TIJUANA, MEXICO - JUNE 22:  Children who are migrants play in front of tents used for sleeping in a shelter for migrants.

TIJUANA, MEXICO - JUNE 22: Children who are migrants play in front of tents used for sleeping in a shelter for migrants.

On Wednesday, The New York Times reported that the number of migrant children being detained at the border has reached 12,800. That’s five times as many detainees as last year.

From the report:

Even though hundreds of children separated from their families after crossing the border have been released under court order, the overall number of detained migrant children has exploded to the highest ever recorded — a significant counternarrative to the Trump administration’s efforts to reduce the number of undocumented families coming to the United States.

[…] The huge increases, which have placed the federal shelter system near capacity, are due not to an influx of children entering the country, but a reduction in the number being released to live with families and other sponsors, the data collected by the Department of Health and Human Services suggests. Some of those who work in the migrant shelter network say the bottleneck is straining both the children and the system that cares for them.

Most of the children crossed the border alone, without their parents.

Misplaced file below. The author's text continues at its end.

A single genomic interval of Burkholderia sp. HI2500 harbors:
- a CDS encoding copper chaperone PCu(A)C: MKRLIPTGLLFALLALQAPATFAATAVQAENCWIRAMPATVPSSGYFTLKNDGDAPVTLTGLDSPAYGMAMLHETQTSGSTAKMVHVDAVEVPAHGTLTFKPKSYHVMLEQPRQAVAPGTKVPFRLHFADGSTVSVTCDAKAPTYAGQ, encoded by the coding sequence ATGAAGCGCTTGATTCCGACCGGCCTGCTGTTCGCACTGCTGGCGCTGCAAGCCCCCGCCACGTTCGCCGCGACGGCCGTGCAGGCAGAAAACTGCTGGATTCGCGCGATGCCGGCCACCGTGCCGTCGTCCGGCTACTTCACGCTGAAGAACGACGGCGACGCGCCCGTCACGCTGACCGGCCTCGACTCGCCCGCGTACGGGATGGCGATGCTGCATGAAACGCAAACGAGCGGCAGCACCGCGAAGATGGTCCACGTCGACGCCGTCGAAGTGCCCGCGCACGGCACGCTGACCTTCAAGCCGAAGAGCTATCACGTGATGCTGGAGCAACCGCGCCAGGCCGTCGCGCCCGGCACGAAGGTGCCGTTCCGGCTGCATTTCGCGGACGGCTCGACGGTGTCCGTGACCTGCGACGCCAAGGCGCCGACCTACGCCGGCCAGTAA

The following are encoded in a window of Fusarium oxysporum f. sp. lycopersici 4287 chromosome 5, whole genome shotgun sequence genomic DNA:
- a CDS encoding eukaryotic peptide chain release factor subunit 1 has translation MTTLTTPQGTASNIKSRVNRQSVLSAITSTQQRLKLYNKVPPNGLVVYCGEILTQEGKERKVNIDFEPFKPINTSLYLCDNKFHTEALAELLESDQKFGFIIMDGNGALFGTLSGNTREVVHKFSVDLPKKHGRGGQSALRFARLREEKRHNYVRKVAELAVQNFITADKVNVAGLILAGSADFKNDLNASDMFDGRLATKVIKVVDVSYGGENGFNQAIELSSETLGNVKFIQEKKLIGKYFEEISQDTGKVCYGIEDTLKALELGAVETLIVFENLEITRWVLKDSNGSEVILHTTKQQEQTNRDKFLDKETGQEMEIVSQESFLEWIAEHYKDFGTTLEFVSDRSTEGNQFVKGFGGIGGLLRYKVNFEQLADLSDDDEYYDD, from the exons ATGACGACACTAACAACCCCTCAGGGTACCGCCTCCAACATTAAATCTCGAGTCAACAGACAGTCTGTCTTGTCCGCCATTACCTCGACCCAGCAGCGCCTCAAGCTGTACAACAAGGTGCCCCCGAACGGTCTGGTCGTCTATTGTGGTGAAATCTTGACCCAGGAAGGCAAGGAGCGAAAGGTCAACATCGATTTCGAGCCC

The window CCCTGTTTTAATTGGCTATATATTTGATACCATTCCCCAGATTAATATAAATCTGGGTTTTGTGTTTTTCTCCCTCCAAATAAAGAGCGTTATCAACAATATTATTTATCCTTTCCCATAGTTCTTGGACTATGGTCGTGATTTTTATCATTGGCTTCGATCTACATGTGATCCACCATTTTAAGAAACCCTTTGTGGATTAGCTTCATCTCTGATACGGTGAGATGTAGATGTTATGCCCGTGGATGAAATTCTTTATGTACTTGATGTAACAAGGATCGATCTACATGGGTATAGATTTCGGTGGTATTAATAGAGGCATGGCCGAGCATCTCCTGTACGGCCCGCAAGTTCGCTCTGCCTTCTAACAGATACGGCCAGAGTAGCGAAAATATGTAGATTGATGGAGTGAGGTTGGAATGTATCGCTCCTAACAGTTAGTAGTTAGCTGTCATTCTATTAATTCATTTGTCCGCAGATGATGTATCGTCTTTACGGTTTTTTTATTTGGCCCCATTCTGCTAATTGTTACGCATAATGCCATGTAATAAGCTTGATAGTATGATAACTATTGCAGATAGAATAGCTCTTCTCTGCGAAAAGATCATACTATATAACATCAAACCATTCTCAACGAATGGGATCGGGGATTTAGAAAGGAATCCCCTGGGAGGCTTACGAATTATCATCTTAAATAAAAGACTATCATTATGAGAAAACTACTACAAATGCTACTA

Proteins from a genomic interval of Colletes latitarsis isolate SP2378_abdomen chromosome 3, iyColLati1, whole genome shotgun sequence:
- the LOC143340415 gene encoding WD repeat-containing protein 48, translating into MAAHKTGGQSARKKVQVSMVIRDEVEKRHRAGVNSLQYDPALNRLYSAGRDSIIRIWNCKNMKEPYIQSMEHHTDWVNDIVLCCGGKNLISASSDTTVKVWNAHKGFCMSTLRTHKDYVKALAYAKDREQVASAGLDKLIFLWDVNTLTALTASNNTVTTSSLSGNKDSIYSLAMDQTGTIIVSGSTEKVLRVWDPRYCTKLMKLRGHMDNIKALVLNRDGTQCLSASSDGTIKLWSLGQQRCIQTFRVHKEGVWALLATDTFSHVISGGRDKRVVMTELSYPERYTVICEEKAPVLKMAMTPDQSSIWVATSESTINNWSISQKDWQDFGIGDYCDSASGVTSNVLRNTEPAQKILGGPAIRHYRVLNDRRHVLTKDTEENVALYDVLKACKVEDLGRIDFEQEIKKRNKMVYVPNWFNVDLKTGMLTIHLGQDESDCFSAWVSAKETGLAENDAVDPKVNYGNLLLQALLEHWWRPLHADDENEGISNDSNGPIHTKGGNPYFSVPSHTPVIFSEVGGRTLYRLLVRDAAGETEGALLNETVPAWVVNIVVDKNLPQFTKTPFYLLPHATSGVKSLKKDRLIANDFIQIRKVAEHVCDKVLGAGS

U.S. Customs and Border Protection also found that arrests of migrant families at the border is up 38% from last month, according to the latest data. And earlier this week, the Trump administration moved nearly $10 million out of FEMA and into ICE—adding to the $200 million it redirected to the organization earlier this summer.

While the Southeast braced for Hurricane Florence, President Trump weighed in on another natural disaster: Hurricane Maria.

The latest assessment puts the death toll at 2,975. Last month, we discussed the updated numbers and the current state of Puerto Rico. You can hear that conversation here.

The Senate is scheduled to vote on the Opioid Crisis Response Act of 2018 this week. Here, Vox explains what this legislation could mean for the epidemic.

And Blue Cross Blue Shield, a major insurer in Tennessee, has announced it will no longer cover Oxycontin prescriptions.

Finally, the FDA issued more than 1,300 warning letters and complaints to retailers of Juul—declaring that teenage use of e-cigarettes had reached “an epidemic proportion.” For more on this topic, here‘s our show from last month.

Text by Kathryn Fink.


  • Byron York Chief political correspondent, The Washington Examiner; @ByronYork
  • Julie Pace Washington bureau chief, The Associated Press; @jpaceDC
  • Ed O'Keefe Political correspondent, CBS News; @edokeefe

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